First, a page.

NI Graffiti the Subject of New Documentary

Filmmakers Eileen Walsh and David Dryden explore the evolution of graffiti art across Northern Ireland

A new 20-minute documentary short, which launched at the Nerve Centre in Derry~Londonderry this week, will address the evolving face of Northern Ireland’s graffitied streets and the efforts being made to transform them.

Commissioned by the Community Relations Council, Together in Pieces will have its Belfast premiere at the Oh Yeah Music Centre on June 19, during Community Relations Week.

Two years in the making, the film – produced and directed by Eileen Walsh alongside co-director David Dryden – seeks to illustrate the changes that are occurring across the country, but in the North-West in particular, as divisive, sectarian murals and slogans give way to the kind of positive street art which harnesses, rather than exploits, the creativity of those living in segregated communities.

In Walsh’s view, her film has an important focus. ‘Sectarian graffiti is everywhere, the more you look for it, the more you see,’ she says. 'That has to effect children. It has to.’

In putting it all together, Walsh's ultimate aim was to try and understand the reasoning behind picking up a spray can to scrawl a negative message on the walls of one’s own neighbourhood, along with the measures being taken to counter such outbreaks. ‘We’re just trying to make things better, to document this changing landscape of Northern Ireland.'

That new direction is best exemplified, observes Walsh, by ‘the graffiti revolution that’s taking place, quietly'. This includes the input by internationally-renowned street artists who have come to Northern Ireland from as far away as Los Angeles to share their knowledge with locals hoping to alter the urban canvas.

In addition, Together in Pieces – which takes its title from the term ‘pieces’, graffitist slang for highly-rated work – ‘raises some very important messages about re-imaging'. This is the practice of amending murals or slogans that have come to hold a great deal of meaning. According to Walsh, the process is a delicate one.

‘People here are very sensitive about their own political past and there’s a danger with the whole re-imaging programme – run by various organisations, with a lot of money being put forward for it – that you are kind of wiping out people’s identities.’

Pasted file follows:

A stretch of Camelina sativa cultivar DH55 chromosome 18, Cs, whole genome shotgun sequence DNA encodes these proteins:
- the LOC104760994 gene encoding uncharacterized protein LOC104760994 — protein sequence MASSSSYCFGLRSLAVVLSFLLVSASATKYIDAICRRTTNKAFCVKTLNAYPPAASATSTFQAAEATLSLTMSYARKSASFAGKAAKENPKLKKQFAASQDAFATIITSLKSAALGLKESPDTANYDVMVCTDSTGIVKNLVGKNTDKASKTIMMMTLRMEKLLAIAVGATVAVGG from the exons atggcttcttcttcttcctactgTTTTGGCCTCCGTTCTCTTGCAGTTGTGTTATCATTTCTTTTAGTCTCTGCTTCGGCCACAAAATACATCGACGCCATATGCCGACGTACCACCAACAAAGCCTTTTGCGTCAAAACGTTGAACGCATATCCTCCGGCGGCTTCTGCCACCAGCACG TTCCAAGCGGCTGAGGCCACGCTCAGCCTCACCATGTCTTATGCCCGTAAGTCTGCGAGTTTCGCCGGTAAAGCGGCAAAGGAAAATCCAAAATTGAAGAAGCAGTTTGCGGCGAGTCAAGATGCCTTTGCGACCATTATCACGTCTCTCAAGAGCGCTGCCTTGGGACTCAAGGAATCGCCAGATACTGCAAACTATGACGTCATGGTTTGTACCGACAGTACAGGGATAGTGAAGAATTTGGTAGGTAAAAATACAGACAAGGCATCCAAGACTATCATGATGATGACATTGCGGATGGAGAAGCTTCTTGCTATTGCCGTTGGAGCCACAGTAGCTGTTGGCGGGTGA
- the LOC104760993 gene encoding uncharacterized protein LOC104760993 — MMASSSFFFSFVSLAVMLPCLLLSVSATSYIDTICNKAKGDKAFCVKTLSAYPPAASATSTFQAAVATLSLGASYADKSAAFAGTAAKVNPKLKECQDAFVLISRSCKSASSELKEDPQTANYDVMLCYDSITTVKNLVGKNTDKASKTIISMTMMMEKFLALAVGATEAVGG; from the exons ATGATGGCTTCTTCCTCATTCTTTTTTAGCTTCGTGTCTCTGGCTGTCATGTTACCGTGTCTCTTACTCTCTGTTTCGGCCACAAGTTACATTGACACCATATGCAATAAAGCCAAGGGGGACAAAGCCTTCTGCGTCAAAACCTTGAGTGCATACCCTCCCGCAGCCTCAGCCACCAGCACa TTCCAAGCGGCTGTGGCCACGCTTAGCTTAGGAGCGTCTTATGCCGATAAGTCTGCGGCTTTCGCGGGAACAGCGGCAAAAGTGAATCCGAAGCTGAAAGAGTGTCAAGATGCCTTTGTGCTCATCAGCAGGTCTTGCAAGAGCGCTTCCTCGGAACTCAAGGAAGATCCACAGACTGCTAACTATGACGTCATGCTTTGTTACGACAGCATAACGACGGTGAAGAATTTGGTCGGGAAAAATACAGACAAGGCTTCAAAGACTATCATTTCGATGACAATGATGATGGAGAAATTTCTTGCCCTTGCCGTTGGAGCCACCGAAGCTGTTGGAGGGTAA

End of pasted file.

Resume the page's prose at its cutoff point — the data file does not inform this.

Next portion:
In Walsh's estimation, that is something worth studying further because, as with everything else in Northern Ireland, history plays a significant role in all types of graffiti.

‘What is the past? People are talking about the past, we’ve become fixated on the idea but we forget that it’s not just the last 40 years. Your past goes back hundreds of years. It’s trying to connect not just with the politics, which has been forced on us, but with the whole idea of your history and culture.’

Re-imaging, suggests Walsh, should not be solely driven by a desire for expeditious gentrification. In areas where urban art is, perhaps, less than welcoming, the community must buy into the concept of it being overhauled. As the documentary attempts to bear out, this ‘graffiti revolution’ has a sizeable associated role to play.

That being said, Walsh is keen to emphasis the fact that the Northern Ireland’s peculiar divide is not at the centre of her film. ‘It isn’t a Catholic-Protestant film at all.’ Instead, the relationship between graffiti and communal spirit is what occupies her: ‘If you see it on the walls, does that reflect the views of the people living in that area?’

While the University of Ulster’s Professor Bill Rolston, an expert on murals, was drafted in to provide the production with his knowledge of the region’s long association with politically-tinged al fresco artistry, it is Walsh’s opinion that the Community Relations Council’s attention has been drawn, ultimately, to the underlying theme of generational inheritance and rebirth into a post-conflict society.

‘They probably took a huge gamble on us because this is our first ever film commission. I think they just loved the idea, loved the fact that it was so focused on young people, on telling the new story of Northern Ireland.’

Walsh suggests that there is a great deal of grassroots work ongoing to heal old divisions and, in many respects, Together in Pieces simply captures one aspect of the overall movement to drag us beyond the hobbling disputes of another era.

Redirecting the artistic urges of certain disaffected youths, from petty criminal damage to legacies which are more lasting, was something which the filmmakers found especially fascinating.

‘It was film that needed to be made,’ says Walsh. ‘There is unbelievable work being done on the ground. There are little things you don’t notice, like graffiti going up and being painted out. It is there, all the time.’

The project, however, is definitely not about censorship. Individuals still feel the need to express themselves through the medium of graffiti, regardless of its quality, and, as Walsh points out, there exists a ‘need to engage with them, to see why'.

Such interaction is key, she believes, and the greater the communication, the quicker the progress. As with many other things, understanding urban art and pushing it down a new path requires understanding, consent. Walsh’s conclusion is simply put: ’Often, when you give back to people control of their own communities, that’s when you really get ownership.’

Together in Pieces screens at the Oh Yeah Music Centre, Belfast at 7pm on June 19, followed by Q&A session. Attendance is free. Community Relations Week runs in venues across Northern Ireland until June 22.